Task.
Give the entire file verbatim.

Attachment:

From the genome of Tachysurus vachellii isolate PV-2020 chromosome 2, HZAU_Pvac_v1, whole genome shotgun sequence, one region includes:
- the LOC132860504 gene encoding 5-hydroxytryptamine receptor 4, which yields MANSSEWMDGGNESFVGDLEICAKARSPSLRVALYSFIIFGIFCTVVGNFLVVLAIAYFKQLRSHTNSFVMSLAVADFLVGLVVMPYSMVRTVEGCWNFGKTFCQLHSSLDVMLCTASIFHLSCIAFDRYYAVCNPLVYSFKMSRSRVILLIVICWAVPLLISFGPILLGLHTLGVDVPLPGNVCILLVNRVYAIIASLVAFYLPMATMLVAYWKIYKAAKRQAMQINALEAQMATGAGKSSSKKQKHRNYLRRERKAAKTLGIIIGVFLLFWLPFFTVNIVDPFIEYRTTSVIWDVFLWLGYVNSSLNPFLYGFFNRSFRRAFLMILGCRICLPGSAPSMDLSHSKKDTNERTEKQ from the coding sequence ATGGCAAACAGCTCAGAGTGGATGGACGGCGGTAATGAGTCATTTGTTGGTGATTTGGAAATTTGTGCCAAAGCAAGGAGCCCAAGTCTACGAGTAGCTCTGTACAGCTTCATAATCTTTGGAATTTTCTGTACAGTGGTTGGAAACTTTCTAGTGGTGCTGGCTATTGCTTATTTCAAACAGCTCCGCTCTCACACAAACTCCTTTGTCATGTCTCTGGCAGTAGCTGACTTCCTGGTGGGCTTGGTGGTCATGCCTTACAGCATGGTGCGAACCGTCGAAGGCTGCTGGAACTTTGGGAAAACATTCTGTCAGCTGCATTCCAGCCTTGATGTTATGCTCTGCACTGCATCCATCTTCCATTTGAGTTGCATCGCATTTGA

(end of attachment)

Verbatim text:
From the genome of Tachysurus vachellii isolate PV-2020 chromosome 2, HZAU_Pvac_v1, whole genome shotgun sequence, one region includes:
- the LOC132860504 gene encoding 5-hydroxytryptamine receptor 4, which yields MANSSEWMDGGNESFVGDLEICAKARSPSLRVALYSFIIFGIFCTVVGNFLVVLAIAYFKQLRSHTNSFVMSLAVADFLVGLVVMPYSMVRTVEGCWNFGKTFCQLHSSLDVMLCTASIFHLSCIAFDRYYAVCNPLVYSFKMSRSRVILLIVICWAVPLLISFGPILLGLHTLGVDVPLPGNVCILLVNRVYAIIASLVAFYLPMATMLVAYWKIYKAAKRQAMQINALEAQMATGAGKSSSKKQKHRNYLRRERKAAKTLGIIIGVFLLFWLPFFTVNIVDPFIEYRTTSVIWDVFLWLGYVNSSLNPFLYGFFNRSFRRAFLMILGCRICLPGSAPSMDLSHSKKDTNERTEKQ from the coding sequence ATGGCAAACAGCTCAGAGTGGATGGACGGCGGTAATGAGTCATTTGTTGGTGATTTGGAAATTTGTGCCAAAGCAAGGAGCCCAAGTCTACGAGTAGCTCTGTACAGCTTCATAATCTTTGGAATTTTCTGTACAGTGGTTGGAAACTTTCTAGTGGTGCTGGCTATTGCTTATTTCAAACAGCTCCGCTCTCACACAAACTCCTTTGTCATGTCTCTGGCAGTAGCTGACTTCCTGGTGGGCTTGGTGGTCATGCCTTACAGCATGGTGCGAACCGTCGAAGGCTGCTGGAACTTTGGGAAAACATTCTGTCAGCTGCATTCCAGCCTTGATGTTATGCTCTGCACTGCATCCATCTTCCATTTGAGTTGCATCGCATTTGA